Grade: B+

Breaking free : Brainwashed Challenging the Myth of Black Inferiority,Book review and analysis

“In the 21st century, the problem for African Americans has less to do with blatant racism than its imprint on our psyches. We’ve been brainwashed to internalize the myth of inferiority and have not yet wrested our image from the original mythmakers”. – Tom Burrell 

Brainwashed: Challenging the Myth of Black Inferiority by Tom Burrell was an engrossing and dense read that explained America’s persistent and masterful propaganda campaign that marketed the conception of black inferiority. Moreover, Burrell analyzes Black America’s lifestyle and the history of slavery as a catalyst to how the adversity was cultivated and the degradation of African Americans becoming mainstream. Furthermore, even though African Americans during the 21st century have done some work to circumvent the circumstances. However, the damage on the psyche in terms of it embedding the notion of inferiority has been set, due to constant centuries of turmoil that transferred over generations. As mentioned this was a dense read so I’ll try my best to give cliff notes so to speak on the levels of damage “inferiority” did to African Americans. 

Chapters such as Studs and Sluts are intriguing with an in-depth look at sexuality and this chapter can somewhat correlate with a chapter on African American beauty and image. The European standard of beauty is the benchmark some African Americans have become accustomed to and this creates the notion that looking one’s best even if that’s at the detriment of self-esteem is what will garner acceptance and assimilation. So, “looking the part” will attract an individual to the black woman’s “alternative look” which isn’t the standard for African American beauty. Anyway, back to sexuality. The way African Americans were depicted and the conformity to black stereotypes dates back to the slave plantations, and that transitioned into the stereotype of the lascivious “Jezebel and Brute” that would “terrorize” non-blacks into submitting to their sexual prowess and enjoy doing it, which seems completely absurd when you delve more into it. In addition, the book details how black students’ standards of academics are skewed due to their parents excusing their poor performances in the classroom, and with this, mediocrity is celebrated over proficiency in their studies. In regards to this, studies in the book stated that black students believe that changing this mindset to achieve academic success is considered “trying to fit in, or acting white” which is the kind of defeatist mindset that leads to stagnation and a continuous expectation of failure. 

Moreover, Burrell guides the reader through each chapter as they are confronted with the nefarious ways the BI (Black inferiority) campaign has brainwashed African Americans. One of the jarring mindsets is how the BI campaign of brainwashing caused African Americans to start conforming to individualism instead of collectivism. In regards to this, Burrell points out that whenever African Americans coalesced in the past it was for something beneficial. However, with that coalescence, it became evident that it got hampered by obstinate minds in the community and this led to the dismantling of what was set to bring forth radical changes (I.E. Black Panther Party, Black Power Movement, etc…)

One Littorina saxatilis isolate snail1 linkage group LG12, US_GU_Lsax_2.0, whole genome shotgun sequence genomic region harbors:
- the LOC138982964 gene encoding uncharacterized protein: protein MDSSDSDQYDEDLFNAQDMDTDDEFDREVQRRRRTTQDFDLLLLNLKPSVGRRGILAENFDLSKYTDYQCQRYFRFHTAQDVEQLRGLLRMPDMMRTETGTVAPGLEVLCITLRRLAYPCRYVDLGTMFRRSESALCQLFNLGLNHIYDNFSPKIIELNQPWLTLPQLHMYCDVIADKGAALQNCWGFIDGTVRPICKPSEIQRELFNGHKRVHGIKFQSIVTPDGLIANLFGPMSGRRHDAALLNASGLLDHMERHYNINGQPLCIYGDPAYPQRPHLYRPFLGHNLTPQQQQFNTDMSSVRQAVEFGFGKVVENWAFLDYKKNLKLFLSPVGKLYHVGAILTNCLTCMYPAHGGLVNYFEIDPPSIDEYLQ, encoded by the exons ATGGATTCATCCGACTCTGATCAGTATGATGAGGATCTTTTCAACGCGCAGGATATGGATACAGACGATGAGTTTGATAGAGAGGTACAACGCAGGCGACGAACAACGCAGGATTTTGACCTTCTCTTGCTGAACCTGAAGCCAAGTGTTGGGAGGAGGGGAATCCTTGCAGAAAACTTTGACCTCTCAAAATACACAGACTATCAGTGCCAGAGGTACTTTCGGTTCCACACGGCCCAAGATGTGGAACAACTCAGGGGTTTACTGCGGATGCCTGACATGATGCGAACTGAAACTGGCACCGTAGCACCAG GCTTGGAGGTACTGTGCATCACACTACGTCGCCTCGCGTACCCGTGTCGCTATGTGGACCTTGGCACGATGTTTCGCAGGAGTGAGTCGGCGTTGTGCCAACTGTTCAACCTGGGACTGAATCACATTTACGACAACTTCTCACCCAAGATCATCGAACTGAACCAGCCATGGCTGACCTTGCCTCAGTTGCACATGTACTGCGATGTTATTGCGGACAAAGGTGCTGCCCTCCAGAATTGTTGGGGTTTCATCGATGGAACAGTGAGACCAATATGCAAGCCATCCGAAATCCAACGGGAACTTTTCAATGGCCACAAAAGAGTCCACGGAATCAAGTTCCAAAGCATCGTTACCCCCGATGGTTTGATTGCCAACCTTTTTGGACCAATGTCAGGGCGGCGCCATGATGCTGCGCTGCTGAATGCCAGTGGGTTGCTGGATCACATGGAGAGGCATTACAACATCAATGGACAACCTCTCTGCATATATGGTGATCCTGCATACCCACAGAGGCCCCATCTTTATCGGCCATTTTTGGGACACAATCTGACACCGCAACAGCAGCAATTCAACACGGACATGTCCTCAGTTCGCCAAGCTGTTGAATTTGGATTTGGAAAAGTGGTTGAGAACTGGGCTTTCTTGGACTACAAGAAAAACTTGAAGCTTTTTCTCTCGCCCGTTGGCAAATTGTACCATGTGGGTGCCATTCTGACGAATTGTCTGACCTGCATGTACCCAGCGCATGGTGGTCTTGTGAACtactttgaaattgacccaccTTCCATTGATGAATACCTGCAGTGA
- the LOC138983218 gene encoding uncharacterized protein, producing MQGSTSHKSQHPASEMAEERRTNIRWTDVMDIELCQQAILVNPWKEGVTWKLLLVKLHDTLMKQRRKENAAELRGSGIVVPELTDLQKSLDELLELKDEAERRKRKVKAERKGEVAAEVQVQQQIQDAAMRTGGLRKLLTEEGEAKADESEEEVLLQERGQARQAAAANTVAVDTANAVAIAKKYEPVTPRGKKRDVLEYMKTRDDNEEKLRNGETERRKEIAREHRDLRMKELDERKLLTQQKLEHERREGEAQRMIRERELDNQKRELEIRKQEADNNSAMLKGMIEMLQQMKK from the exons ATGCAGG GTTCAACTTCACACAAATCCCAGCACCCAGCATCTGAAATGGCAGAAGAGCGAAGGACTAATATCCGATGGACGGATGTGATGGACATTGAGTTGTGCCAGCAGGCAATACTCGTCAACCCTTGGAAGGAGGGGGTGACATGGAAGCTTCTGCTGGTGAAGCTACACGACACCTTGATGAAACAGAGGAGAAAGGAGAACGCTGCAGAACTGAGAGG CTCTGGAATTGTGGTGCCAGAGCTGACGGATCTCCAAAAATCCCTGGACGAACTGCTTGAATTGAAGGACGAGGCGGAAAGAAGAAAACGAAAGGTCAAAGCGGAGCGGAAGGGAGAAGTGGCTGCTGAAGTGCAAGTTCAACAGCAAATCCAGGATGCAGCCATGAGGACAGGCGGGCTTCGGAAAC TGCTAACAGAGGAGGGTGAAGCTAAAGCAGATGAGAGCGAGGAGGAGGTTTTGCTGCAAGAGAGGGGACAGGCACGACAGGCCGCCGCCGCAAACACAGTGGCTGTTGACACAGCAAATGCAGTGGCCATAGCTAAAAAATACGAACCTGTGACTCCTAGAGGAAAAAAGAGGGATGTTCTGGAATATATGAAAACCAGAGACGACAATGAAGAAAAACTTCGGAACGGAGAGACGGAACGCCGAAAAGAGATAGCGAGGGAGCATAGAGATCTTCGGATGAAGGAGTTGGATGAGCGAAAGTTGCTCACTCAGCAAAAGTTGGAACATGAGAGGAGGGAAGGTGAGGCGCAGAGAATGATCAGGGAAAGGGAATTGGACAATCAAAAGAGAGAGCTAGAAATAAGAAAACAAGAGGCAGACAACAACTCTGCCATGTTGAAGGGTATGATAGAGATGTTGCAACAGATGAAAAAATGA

In terms of the writing, Burrell made it comprehensive and candid with his style that consisted of intertwining studies, anecdotal experiences, and interviews with relevant black figures that added merit to the theme of the chapters, and this in my opinion gave it a sort of documentary style. With that said, I think this book is a must-read to gain insight into how America’s biggest marketing campaign of Black inferiority sabotaged the collective growth of African Americans in all facets of the American lifestyle. The BI Brainwashing campaign of Black inferiority has caused African Americans to acquiesce to the concept of inferior status in this land that propagates the concept since its independence of Life, Liberty, and the Pursuit of happiness. It’s time to break free of the victim mentality and conquer every obstacle with tenacity. 

Book rating: 5/5

Book review : Cry like a man : Fighting for Freedom from Emotional Incarceration

“For decades I thought power was based on how much weight you could lift and how many men you could knock out. Now I realize anyone untrained can lift a dumbbell or break a jaw. But real power is when a man can navigate through the pressures of this world without succumbing to negative emotions. To feel something painful and not push it away. To cry, just cry. Like a man”.  (Wilson, 200)